The EU also took aim at China. It is the largest emitter of greenhouse gases, but its per capita numbers still aren’t high enough to qualify as ‘developed’. Just this one point of contention could easily derail the fund. India, FYI, is the third largest emitter of greenhouse emissions—and was namechecked by island nations.
Point to note: The final text also signalled that potential funders should include development banks and other global financial institutions like the World Bank and IMF. And this: “In all, the world needs to invest at least $4 trillion every year to create a low-carbon global economy, the final agreement says. Raising that sort of money will require a ‘transformation’ of the entire financial system.”
Two: Who will benefit from the fund? The developed countries insist the criteria must be strict and the list of beneficiaries should be limited. There is no agreement over whether all developing countries should be eligible—or just the most vulnerable, like small islands and African nations. FYI: as per the UN framework, India and China are still considered developing countries. At least China has agreed to make a “voluntary” contribution.
Three: There are no deadlines or funding targets. The language is opaque and vague:
“The deal does not place a specific burden on developed countries, and calls for ‘new and additional resources...from other sources, funds, processes and initiatives, including outside the Convention and the Paris Agreement’—language that implies voluntary contributions from a wide range of countries, development banks, and the private sector.”
As one African activist says:
"It's worth noting that we have the fund, but we need money to make it worthwhile. What we have is an empty bucket. Now we need to fill it so that support can flow to the most impacted people who are suffering right now at the hands of the climate crisis."
This is a real worry since wealthier nations have already failed to deliver the $100 billion promised by the 2015 Paris agreement.
Despite the grandiose pledges to roll back emissions in Glasgow last year, this year’s declaration included zero plans to actually meet those targets. Alok Sharma—who presided over COP26—summed it up thus: “Emissions peaking before 2025…Not in this text. Clear follow-through on the phase down of coal: not in this text. A clear commitment to phase out all fossil fuels: not in this text.”
Whither fossil fuels? “Stonewalled” by oil-producing Arab states and China, the final text only calls for reducing dependence on coal—and subsidies for fossil fuels. It does not call for the phasing out of oil or gas. The summit instead revealed the true clout of the fossil fuel industry—which had a large presence at Sharm-el-Sheikh: “Attendees connected to the oil and gas industry were everywhere. Some 636 were part of country delegations and trade teams. The crammed pavilions felt at times like a fossil fuel trade fair.” FYI: the next COP28 will be held in UAE—which bodes ill for any hope for change.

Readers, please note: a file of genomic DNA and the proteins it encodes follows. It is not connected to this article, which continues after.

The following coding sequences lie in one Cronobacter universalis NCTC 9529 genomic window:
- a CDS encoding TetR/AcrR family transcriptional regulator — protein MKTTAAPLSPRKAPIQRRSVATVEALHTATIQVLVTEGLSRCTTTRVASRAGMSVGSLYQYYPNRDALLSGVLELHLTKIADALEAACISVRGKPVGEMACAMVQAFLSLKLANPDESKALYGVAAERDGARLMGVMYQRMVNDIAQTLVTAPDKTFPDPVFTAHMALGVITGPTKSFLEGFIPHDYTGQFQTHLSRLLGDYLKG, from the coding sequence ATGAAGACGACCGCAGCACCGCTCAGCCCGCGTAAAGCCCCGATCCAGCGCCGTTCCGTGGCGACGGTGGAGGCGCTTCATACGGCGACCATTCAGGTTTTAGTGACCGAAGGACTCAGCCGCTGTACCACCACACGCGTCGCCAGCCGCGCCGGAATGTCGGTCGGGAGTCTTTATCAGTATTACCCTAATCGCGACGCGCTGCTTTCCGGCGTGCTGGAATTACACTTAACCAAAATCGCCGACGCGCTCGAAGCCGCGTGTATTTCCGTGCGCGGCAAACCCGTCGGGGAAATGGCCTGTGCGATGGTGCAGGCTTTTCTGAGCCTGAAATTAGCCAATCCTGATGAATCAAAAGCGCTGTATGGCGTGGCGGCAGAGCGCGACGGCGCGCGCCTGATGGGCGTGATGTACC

Point to note: The declaration still affirms a commitment to limiting global warming to 1.5°C. Even that language was included only after the EU delegation threatened to walk out—saying “no deal is better than a bad deal.” Data point to note: the wording is a bit moot since sticking to that threshold will require emissions to fall 45% by 2030. Right now, they are on track to increase by 7% by that year.
India’s role: The Indian delegation did its best to include phasing out all fossil fuels in the final agreement—after being blamed for watering down language around coal in Glasgow. While there was plenty of support for New Delhi’s proposal, the oil nations finally got their way.
The bottomline: Given the chaotic state of the world, no one expected COP27 to achieve very much. The silver lining is that none of the countries rolled back their pledges—despite the rising tide of economic worries. And we achieved at least one unexpected and historic milestone. Also this:
“On the sidelines, while negotiations puttered along or petered out, billions of dollars in clean energy deals were struck, activists and community leaders directly addressed ministers and heads of state, and the broad, messy coalition of people across the global economy had a chance to coalesce around a shared vision.”
BBC News and NPR offer key takeaways from the summit. Quartz (free w/ log in) has the best analysis of the outcome. The Guardian and Washington Post look at the ‘loss and damage’ fund—while the Economist (free w/ log in) looks at the implications for the broader financial system. On the failure on fossil fuels, read CNN—while Al Jazeera outlines why so many are sceptical about India’s pledges. Read The Hindu on India’s confusing strategy to reduce emissions.